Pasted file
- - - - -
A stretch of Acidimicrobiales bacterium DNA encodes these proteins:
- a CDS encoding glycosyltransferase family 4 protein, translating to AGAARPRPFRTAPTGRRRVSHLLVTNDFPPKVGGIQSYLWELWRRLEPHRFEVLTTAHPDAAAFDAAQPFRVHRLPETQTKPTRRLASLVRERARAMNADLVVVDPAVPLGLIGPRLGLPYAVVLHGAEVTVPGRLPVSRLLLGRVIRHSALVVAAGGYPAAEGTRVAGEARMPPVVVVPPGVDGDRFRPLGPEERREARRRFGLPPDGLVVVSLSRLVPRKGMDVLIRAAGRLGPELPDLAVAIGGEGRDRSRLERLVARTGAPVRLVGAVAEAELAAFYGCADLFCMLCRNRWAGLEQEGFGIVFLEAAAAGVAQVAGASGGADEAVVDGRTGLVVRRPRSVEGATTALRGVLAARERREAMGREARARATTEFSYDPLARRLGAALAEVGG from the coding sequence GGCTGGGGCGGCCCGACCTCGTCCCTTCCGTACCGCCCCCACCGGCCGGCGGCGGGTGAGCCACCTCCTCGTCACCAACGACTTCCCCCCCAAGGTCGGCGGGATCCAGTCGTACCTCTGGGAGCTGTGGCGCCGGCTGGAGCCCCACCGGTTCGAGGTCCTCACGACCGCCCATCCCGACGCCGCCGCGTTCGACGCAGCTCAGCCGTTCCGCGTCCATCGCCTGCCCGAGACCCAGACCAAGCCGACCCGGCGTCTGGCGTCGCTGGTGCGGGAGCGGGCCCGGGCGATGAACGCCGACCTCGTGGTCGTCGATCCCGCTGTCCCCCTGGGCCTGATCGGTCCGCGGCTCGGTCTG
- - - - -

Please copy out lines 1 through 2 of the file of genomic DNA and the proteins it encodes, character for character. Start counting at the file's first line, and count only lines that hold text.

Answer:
A stretch of Acidimicrobiales bacterium DNA encodes these proteins:
- a CDS encoding glycosyltransferase family 4 protein, translating to AGAARPRPFRTAPTGRRRVSHLLVTNDFPPKVGGIQSYLWELWRRLEPHRFEVLTTAHPDAAAFDAAQPFRVHRLPETQTKPTRRLASLVRERARAMNADLVVVDPAVPLGLIGPRLGLPYAVVLHGAEVTVPGRLPVSRLLLGRVIRHSALVVAAGGYPAAEGTRVAGEARMPPVVVVPPGVDGDRFRPLGPEERREARRRFGLPPDGLVVVSLSRLVPRKGMDVLIRAAGRLGPELPDLAVAIGGEGRDRSRLERLVARTGAPVRLVGAVAEAELAAFYGCADLFCMLCRNRWAGLEQEGFGIVFLEAAAAGVAQVAGASGGADEAVVDGRTGLVVRRPRSVEGATTALRGVLAARERREAMGREARARATTEFSYDPLARRLGAALAEVGG from the coding sequence GGCTGGGGCGGCCCGACCTCGTCCCTTCCGTACCGCCCCCACCGGCCGGCGGCGGGTGAGCCACCTCCTCGTCACCAACGACTTCCCCCCCAAGGTCGGCGGGATCCAGTCGTACCTCTGGGAGCTGTGGCGCCGGCTGGAGCCCCACCGGTTCGAGGTCCTCACGACCGCCCATCCCGACGCCGCCGCGTTCGACGCAGCTCAGCCGTTCCGCGTCCATCGCCTGCCCGAGACCCAGACCAAGCCGACCCGGCGTCTGGCGTCGCTGGTGCGGGAGCGGGCCCGGGCGATGAACGCCGACCTCGTGGTCGTCGATCCCGCTGTCCCCCTGGGCCTGATCGGTCCGCGGCTCGGTCTG